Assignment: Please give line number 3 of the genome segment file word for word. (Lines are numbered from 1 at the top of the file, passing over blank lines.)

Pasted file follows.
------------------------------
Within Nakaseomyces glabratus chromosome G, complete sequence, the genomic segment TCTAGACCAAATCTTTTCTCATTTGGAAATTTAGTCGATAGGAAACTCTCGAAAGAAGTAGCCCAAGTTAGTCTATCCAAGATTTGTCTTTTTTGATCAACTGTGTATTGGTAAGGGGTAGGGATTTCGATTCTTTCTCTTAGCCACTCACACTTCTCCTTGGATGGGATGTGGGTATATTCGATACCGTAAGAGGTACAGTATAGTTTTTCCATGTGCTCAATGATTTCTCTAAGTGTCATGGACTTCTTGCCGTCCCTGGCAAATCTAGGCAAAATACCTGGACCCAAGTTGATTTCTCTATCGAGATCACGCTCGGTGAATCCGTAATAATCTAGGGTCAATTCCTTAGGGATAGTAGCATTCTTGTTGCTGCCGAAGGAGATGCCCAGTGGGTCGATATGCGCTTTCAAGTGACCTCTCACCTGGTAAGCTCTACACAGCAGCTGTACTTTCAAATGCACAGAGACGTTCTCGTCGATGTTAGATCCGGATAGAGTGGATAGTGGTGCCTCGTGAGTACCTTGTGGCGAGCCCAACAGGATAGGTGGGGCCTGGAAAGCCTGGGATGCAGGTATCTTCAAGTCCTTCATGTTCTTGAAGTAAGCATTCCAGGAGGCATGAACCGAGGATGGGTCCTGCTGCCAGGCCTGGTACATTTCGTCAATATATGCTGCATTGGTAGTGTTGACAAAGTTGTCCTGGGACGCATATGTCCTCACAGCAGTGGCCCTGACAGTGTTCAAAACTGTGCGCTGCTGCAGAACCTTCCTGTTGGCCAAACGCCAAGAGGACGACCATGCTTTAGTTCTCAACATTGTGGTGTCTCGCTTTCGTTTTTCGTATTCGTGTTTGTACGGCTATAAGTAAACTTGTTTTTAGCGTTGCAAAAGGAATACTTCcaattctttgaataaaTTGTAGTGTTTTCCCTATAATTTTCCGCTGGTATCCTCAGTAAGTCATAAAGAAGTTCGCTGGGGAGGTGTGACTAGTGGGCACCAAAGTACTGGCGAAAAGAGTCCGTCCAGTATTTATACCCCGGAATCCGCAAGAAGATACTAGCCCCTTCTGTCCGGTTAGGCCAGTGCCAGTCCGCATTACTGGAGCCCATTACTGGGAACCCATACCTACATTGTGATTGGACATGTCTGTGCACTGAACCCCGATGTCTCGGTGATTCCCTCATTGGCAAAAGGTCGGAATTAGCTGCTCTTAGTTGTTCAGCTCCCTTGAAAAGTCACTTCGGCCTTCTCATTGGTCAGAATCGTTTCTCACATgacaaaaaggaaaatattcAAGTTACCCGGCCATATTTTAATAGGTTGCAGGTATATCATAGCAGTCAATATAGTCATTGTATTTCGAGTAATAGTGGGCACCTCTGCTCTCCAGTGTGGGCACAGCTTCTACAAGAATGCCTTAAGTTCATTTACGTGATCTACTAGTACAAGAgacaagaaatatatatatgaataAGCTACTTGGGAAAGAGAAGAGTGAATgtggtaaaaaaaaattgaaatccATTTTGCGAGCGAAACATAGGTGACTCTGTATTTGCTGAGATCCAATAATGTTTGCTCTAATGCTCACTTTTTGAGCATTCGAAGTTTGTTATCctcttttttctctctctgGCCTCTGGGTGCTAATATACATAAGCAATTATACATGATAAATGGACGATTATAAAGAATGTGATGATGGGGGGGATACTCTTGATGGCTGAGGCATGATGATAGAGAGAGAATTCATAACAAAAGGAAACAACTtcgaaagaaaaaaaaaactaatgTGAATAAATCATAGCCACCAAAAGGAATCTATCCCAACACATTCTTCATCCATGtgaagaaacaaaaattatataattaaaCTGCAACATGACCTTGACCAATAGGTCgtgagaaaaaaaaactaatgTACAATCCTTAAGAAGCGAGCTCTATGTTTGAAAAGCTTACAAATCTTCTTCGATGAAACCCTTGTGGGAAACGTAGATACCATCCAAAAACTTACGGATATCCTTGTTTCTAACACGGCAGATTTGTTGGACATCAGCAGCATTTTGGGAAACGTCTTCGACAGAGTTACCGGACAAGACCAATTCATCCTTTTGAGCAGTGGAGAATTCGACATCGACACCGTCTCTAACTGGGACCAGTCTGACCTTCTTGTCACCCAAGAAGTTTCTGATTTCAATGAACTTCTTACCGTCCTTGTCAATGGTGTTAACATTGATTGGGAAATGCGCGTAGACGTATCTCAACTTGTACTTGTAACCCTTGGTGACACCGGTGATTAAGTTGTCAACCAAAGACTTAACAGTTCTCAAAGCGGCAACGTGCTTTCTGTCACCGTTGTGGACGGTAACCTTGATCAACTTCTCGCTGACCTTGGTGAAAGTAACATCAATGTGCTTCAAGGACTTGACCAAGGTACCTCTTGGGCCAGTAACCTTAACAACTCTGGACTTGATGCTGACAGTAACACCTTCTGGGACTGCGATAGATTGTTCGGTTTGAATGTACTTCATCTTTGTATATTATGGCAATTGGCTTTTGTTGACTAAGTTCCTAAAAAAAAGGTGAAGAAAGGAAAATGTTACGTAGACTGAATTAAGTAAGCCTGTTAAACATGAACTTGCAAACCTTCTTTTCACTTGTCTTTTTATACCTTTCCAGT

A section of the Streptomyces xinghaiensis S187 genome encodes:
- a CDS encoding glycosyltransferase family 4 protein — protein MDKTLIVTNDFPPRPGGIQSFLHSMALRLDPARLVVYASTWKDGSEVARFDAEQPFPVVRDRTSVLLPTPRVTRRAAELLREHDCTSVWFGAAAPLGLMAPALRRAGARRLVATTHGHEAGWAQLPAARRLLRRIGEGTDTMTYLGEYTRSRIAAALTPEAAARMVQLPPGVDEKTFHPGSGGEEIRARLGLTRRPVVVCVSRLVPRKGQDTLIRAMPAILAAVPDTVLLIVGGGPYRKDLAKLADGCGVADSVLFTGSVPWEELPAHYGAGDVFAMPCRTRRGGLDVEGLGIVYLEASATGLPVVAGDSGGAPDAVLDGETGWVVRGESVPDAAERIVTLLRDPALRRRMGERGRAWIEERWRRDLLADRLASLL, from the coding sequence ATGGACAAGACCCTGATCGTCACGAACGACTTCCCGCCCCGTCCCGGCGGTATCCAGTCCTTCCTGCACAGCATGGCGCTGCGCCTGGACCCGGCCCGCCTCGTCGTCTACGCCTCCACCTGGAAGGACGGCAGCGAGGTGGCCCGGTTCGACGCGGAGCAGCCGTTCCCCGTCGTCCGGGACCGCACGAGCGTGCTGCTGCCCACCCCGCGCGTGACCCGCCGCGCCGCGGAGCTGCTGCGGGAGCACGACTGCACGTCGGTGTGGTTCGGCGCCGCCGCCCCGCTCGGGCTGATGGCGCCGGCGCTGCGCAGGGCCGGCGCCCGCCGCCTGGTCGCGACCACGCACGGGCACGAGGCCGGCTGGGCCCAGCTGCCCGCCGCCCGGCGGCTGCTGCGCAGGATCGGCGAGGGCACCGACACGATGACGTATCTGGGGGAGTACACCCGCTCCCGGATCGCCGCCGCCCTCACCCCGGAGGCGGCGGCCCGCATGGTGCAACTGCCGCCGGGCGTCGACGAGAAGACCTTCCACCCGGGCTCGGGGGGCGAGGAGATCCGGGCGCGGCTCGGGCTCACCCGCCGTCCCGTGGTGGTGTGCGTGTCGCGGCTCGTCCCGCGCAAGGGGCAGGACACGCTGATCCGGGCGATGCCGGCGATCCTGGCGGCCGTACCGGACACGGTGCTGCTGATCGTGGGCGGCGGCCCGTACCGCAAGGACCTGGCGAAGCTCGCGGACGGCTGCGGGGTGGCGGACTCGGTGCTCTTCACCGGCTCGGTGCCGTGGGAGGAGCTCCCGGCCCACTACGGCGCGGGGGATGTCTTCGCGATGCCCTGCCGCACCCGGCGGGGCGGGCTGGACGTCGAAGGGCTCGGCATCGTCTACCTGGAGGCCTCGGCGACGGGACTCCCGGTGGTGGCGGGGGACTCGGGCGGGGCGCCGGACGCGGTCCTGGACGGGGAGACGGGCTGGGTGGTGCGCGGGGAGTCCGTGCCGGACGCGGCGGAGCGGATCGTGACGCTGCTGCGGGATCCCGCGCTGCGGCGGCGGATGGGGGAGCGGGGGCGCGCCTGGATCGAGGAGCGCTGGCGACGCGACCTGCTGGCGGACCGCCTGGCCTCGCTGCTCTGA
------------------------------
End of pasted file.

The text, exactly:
- a CDS encoding glycosyltransferase family 4 protein — protein MDKTLIVTNDFPPRPGGIQSFLHSMALRLDPARLVVYASTWKDGSEVARFDAEQPFPVVRDRTSVLLPTPRVTRRAAELLREHDCTSVWFGAAAPLGLMAPALRRAGARRLVATTHGHEAGWAQLPAARRLLRRIGEGTDTMTYLGEYTRSRIAAALTPEAAARMVQLPPGVDEKTFHPGSGGEEIRARLGLTRRPVVVCVSRLVPRKGQDTLIRAMPAILAAVPDTVLLIVGGGPYRKDLAKLADGCGVADSVLFTGSVPWEELPAHYGAGDVFAMPCRTRRGGLDVEGLGIVYLEASATGLPVVAGDSGGAPDAVLDGETGWVVRGESVPDAAERIVTLLRDPALRRRMGERGRAWIEERWRRDLLADRLASLL, from the coding sequence ATGGACAAGACCCTGATCGTCACGAACGACTTCCCGCCCCGTCCCGGCGGTATCCAGTCCTTCCTGCACAGCATGGCGCTGCGCCTGGACCCGGCCCGCCTCGTCGTCTACGCCTCCACCTGGAAGGACGGCAGCGAGGTGGCCCGGTTCGACGCGGAGCAGCCGTTCCCCGTCGTCCGGGACCGCACGAGCGTGCTGCTGCCCACCCCGCGCGTGACCCGCCGCGCCGCGGAGCTGCTGCGGGAGCACGACTGCACGTCGGTGTGGTTCGGCGCCGCCGCCCCGCTCGGGCTGATGGCGCCGGCGCTGCGCAGGGCCGGCGCCCGCCGCCTGGTCGCGACCACGCACGGGCACGAGGCCGGCTGGGCCCAGCTGCCCGCCGCCCGGCGGCTGCTGCGCAGGATCGGCGAGGGCACCGACACGATGACGTATCTGGGGGAGTACACCCGCTCCCGGATCGCCGCCGCCCTCACCCCGGAGGCGGCGGCCCGCATGGTGCAACTGCCGCCGGGCGTCGACGAGAAGACCTTCCACCCGGGCTCGGGGGGCGAGGAGATCCGGGCGCGGCTCGGGCTCACCCGCCGTCCCGTGGTGGTGTGCGTGTCGCGGCTCGTCCCGCGCAAGGGGCAGGACACGCTGATCCGGGCGATGCCGGCGATCCTGGCGGCCGTACCGGACACGGTGCTGCTGATCGTGGGCGGCGGCCCGTACCGCAAGGACCTGGCGAAGCTCGCGGACGGCTGCGGGGTGGCGGACTCGGTGCTCTTCACCGGCTCGGTGCCGTGGGAGGAGCTCCCGGCCCACTACGGCGCGGGGGATGTCTTCGCGATGCCCTGCCGCACCCGGCGGGGCGGGCTGGACGTCGAAGGGCTCGGCATCGTCTACCTGGAGGCCTCGGCGACGGGACTCCCGGTGGTGGCGGGGGACTCGGGCGGGGCGCCGGACGCGGTCCTGGACGGGGAGACGGGCTGGGTGGTGCGCGGGGAGTCCGTGCCGGACGCGGCGGAGCGGATCGTGACGCTGCTGCGGGATCCCGCGCTGCGGCGGCGGATGGGGGAGCGGGGGCGCGCCTGGATCGAGGAGCGCTGGCGACGCGACCTGCTGGCGGACCGCCTGGCCTCGCTGCTCTGA